Speech & Language
In school, children and young adults use language for everything. The ability to assimilate class content into learning, reflect on what one knows, then produce a written or oral piece of work to demonstrate learning depends upon language processing skill. Further, the ability to use clear and smooth speech to communicate knowledge is crucial to showing what one has learned. Informed assessment and treatment can get to the heart of speech and language difficulties to remediate underlying processing issues and improve academic outcomes. The Speech Language Pathologist will work with families and teachers to diagnose and treat speech and language processing issues.
Central Auditory Processing Disorder (CAPD)
CAPD means that one can hear everything, but has difficulty processing what they hear, neurologically. CAPD affects not only how much language one can access from what they hear, but also interrupts the learning trajectory a student accesses to acquire literacy. Cumulatively, this makes a huge impact on how a student can access the curriculum. Thorough assessment can isolate these processing levels, while therapy aims at implementing strategies to reduce the impact of CAPD while remediating underlying neurological processing difficulties. The Speech-Language Pathologist and Educational Therapist work in consult with the student’s Audiologist, and in some cases, Paediatrician and Educational Psychologists to assess and treat auditory processing difficulties and disorders.
Student diagnosed with Dyscalculia have trouble with processing mathematical information and math language. These students can have difficulty with word problems, as well as consolidating math learning to progress with the curriculum at the expected pace. When a student has difficulty with this, they can get left behind; the more this happens the harder it is to catch up. Therapy focused on processing math language will support the student to become an autonomous math learner and regain their love of numbers and problem-solving. The Educational Therapist is uniquely positioned to isolate subtle and broad problem areas. Rather than simply reteaching, as is the case with traditional tutoring, the Educational Therapist, sometimes in consult with the Speech-Language Pathologist, can specifically isolate processing difficulties that contribute to dyscalculia. From there, a remediation plan that supports narrowing the gap in learning, and facilitating independence, can be implemented.
Dyslexia is often misdiagnosed in young and intermediate learners or diagnosed very late when problems have already taken hold. Reading is not a developmental milestone, but rather something we are taught. However, structural differences in the brains of people with dyslexia mean they can have trouble in accessing the neurological processes used to acquire literacy. Thorough assessment to ascertain a student’s literacy profile informs targeted therapy. The Educational Psychologist will work with the Educational Therapist and Speech-Language Pathologist to fully assess and diagnose learning disorders. Educational Therapists can then work with Speech-Language Pathologists to ensure all processing issues are addressed and treated to ensure positive gains are made. A tailored approach uses the brain’s ability to change to ensure that the student can access literacy and use it to learn and communicate effectively in class, as well as to enjoy the pleasure of reading for fun!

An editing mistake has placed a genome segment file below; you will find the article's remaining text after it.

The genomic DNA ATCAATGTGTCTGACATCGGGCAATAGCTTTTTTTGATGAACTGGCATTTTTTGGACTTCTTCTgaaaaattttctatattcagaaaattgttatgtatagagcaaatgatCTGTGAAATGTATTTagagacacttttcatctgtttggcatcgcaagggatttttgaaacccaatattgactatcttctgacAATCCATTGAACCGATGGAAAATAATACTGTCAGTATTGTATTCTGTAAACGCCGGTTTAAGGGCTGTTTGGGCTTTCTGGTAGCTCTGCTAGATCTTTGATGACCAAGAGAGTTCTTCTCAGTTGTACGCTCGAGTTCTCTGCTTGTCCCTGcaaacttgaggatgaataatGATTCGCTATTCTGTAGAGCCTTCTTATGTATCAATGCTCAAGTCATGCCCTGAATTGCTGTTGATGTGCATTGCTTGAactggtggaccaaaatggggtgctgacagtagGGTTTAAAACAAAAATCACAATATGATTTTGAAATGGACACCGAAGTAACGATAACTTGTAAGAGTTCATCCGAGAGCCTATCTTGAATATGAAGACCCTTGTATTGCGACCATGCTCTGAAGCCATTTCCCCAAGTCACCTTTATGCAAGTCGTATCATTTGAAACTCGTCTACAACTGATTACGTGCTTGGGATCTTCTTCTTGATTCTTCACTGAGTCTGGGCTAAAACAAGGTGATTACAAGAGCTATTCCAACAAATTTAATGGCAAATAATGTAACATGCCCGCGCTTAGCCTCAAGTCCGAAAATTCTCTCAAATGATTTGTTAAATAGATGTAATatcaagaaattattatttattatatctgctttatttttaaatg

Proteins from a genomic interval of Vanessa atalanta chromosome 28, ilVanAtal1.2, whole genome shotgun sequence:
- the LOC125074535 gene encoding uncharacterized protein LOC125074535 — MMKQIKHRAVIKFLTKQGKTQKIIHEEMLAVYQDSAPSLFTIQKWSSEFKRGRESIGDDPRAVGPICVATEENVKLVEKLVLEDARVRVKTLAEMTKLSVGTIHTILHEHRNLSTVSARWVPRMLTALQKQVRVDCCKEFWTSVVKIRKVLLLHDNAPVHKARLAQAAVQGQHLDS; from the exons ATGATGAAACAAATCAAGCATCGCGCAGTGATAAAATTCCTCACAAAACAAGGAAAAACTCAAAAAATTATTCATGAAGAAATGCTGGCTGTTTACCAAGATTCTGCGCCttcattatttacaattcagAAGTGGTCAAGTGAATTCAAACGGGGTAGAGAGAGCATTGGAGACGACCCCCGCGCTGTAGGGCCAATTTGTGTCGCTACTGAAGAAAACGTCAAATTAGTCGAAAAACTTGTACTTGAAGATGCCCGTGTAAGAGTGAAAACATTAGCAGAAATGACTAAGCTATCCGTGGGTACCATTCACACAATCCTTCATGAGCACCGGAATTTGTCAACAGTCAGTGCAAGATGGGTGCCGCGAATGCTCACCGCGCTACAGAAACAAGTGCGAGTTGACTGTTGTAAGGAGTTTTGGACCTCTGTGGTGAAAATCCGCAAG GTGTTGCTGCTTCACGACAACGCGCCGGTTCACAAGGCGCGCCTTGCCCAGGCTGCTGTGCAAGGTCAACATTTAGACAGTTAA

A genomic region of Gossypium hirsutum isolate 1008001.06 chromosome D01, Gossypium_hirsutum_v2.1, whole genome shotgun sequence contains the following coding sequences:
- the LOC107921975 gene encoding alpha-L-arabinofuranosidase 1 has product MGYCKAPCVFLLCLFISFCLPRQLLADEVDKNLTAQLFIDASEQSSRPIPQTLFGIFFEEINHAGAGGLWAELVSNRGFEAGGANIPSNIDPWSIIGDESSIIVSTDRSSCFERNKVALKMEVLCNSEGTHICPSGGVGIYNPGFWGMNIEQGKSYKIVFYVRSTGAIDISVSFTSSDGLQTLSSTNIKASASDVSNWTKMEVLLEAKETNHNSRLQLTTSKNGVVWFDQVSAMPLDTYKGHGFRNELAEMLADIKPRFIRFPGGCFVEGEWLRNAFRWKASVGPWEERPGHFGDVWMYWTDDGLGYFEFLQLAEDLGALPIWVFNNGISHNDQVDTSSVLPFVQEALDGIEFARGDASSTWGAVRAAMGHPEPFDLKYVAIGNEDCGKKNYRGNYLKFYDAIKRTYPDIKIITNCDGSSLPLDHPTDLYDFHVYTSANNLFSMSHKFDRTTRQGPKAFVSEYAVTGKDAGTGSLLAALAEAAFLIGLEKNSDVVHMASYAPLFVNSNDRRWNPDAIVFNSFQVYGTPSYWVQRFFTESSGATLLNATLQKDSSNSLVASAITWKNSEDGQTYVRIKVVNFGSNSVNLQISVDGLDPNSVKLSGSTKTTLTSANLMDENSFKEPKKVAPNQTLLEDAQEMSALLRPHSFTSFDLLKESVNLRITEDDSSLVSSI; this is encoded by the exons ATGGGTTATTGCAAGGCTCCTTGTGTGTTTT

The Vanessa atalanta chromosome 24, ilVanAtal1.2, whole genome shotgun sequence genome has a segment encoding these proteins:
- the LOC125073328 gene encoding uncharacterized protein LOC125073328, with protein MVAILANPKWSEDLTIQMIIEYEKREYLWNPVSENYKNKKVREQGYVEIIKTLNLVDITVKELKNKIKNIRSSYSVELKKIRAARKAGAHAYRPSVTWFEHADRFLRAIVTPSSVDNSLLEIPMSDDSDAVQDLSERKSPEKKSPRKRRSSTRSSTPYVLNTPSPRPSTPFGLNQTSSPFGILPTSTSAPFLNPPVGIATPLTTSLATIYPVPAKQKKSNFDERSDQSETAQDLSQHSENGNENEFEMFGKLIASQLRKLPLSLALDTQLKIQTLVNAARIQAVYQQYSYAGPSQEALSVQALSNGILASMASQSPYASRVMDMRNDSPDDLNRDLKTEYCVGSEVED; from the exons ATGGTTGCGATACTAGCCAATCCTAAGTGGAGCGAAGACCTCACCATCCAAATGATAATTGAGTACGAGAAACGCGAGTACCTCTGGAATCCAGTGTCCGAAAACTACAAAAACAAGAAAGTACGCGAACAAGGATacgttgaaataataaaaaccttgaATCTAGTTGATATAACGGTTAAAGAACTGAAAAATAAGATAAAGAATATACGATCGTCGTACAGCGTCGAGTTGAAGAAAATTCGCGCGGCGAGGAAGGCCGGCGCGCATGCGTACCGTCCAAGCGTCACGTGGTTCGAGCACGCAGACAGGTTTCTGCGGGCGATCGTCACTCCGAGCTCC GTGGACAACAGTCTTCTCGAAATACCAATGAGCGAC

These are a group of neurological disorders, for example Attention Deficit Hyperactive Disorder (ADHD), affecting how well a child learns in school. The ability to regulate one’s body, process teacher instructions, and complete a task autonomously are at the heart of academic learning. Unfortunately, these are difficult for a child with attention and memory issues, even though they may be very bright and articulate. Educational Psychologists, and in some cases Paediatricians, work with Occupational Therapists, Speech-Language Pathologists, Educational Therapists and Teachers to form a holistic strategy-based plan. Students benefit from a broad approach to assessment and therapy that can identify strengths and difficulties, include strategies for success, while still working on remediating underlying neurological processing issues.
Dyspraxia affects a student’s ability to conceptualise what they have learned, and to plan and carry out a task to demonstrate learning. Students with dyspraxia can get left behind because they need longer to process for learning and producing their work. Therapy aimed at supporting access to the curriculum and remediating specific processing breakdowns can be very successful in helping students with dyspraxia meet their potential. Occupational Therapy yields positive gains, in consult with the Speech and Language Therapy and Educational Psychology to form a holistic plan for success.
Autism Spectrum Disorder (ASD)
While people with ASD are each very different, there are some common difficulties that may affect academic and social success. The ability to think flexibly about the world and from other people’s perspectives affects how one learns and engages with the learning context. Difficulties with planning and self-evaluation can affect the quality of work a student produces, even though the student may be highly intelligent. Thorough assessment aims at getting to the heart of each student’s processing profile, learning style, and personality to inform how the team approaches the support process. With targeted intervention, children with ASD can enjoy academic success and a higher quality of life. ASD is usually diagnosed by a Psychologist, while treatment is carried out with many professionals including Speech-Language Pathologists and Occupational Therapists, in consult with the family and teachers.